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Historical Development of the Household in Europe

  • Richard Wall
Chapter
Part of the The Plenum Series on Demographic Methods and Population Analysis book series (PSDE)

Abstract

In this chapter the attempts of John Hajnal and Peter Laslett to conceptualize the family and household systems of Europe as they existed in the past are reviewed and then extended on the basis of the following criteria: the welfare capability of the family, the household as a work unit, the status of women within the family, the patterns of marriage and household formation, the household as a kin group, and inequalities between households. National and local censuses are then analysed to reveal the extent of the variation in household and family forms that prevailed across much of Europe in the past, a diversity that, when measured at the national or regional level, appears to have lessened in recent years, without entirely vanishing. Finally, the process of change in the composition of households in England between the seventeenth century and the present day is examined in detail, and causes for those changes are suggested. It is argued that economic factors largely account for the decline between pre-industrial times in the frequency of co-residence with non-relatives (principally servants), and the decline between 1891 and 1981 in the frequency of living with relatives in the absence of a spouse and child. There is also evidence that membership of a family group, comprising a couple or a parent and child, was more common in 1981 than in either 1891 or before 1800. The differences, however, are not large, leading to the conclusion that in England there has been a considerable degree of continuity between past and present in the frequency with which individuals reside in family groups.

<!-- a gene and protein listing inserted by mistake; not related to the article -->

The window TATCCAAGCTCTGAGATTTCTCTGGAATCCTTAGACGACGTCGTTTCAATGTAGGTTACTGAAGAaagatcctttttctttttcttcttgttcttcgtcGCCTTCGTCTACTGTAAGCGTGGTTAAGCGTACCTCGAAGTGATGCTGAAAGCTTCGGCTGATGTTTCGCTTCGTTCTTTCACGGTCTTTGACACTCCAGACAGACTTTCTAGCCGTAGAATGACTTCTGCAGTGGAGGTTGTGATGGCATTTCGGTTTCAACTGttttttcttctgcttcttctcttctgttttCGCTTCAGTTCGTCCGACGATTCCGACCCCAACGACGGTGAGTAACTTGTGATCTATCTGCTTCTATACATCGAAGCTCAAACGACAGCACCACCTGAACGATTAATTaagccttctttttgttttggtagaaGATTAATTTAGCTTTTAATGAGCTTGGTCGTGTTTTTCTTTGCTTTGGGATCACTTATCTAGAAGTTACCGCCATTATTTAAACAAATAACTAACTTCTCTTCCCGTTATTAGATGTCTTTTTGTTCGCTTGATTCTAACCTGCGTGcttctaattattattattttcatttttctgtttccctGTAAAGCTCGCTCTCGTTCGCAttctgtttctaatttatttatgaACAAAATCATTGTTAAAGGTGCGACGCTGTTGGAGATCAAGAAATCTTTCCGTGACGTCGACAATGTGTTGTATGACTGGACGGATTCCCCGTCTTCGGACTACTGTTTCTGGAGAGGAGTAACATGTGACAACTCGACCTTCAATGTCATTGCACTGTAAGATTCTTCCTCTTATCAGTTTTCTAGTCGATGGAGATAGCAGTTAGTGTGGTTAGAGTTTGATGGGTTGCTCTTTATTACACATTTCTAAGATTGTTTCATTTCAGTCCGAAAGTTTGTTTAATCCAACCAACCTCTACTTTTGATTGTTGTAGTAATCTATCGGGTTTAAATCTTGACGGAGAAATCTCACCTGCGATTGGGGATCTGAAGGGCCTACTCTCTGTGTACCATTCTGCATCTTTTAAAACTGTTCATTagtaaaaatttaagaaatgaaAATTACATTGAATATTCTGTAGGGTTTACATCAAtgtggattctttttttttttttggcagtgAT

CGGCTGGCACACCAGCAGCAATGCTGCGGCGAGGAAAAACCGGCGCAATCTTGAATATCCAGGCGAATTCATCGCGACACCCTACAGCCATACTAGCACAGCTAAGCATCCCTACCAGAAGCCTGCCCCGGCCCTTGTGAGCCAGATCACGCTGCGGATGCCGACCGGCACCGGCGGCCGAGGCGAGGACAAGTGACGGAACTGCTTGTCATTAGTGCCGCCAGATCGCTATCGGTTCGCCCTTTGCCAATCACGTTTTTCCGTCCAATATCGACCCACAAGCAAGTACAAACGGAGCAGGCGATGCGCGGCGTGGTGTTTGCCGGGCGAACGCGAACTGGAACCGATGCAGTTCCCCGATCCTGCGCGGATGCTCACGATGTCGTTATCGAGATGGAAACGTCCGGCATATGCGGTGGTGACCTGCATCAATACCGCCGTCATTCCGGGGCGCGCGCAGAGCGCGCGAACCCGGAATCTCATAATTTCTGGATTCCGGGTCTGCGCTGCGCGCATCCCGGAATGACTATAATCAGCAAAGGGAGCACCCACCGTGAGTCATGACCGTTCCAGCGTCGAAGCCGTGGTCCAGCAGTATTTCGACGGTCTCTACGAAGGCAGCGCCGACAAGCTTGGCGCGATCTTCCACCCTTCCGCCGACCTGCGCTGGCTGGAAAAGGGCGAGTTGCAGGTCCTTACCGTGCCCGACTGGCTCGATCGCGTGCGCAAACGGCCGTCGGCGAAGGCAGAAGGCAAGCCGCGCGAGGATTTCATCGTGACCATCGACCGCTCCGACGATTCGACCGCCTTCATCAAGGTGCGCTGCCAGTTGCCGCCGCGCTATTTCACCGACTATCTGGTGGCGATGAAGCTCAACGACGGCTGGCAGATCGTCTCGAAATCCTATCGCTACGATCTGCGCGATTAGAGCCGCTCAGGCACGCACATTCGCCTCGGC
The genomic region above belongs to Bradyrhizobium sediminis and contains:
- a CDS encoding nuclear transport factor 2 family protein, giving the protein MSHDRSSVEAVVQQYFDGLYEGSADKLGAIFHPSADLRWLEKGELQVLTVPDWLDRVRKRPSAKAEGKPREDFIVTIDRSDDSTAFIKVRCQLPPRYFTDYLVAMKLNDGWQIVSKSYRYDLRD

Keywords

Household Head Family System Parental Home Household Structure Lone Parent 
These keywords were added by machine and not by the authors. This process is experimental and the keywords may be updated as the learning algorithm improves.

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Copyright information

© Springer Science+Business Media New York 1995

Authors and Affiliations

  • Richard Wall
    • 1
  1. 1.Cambridge Group for the History of Population and Social StructureCambridgeEngland

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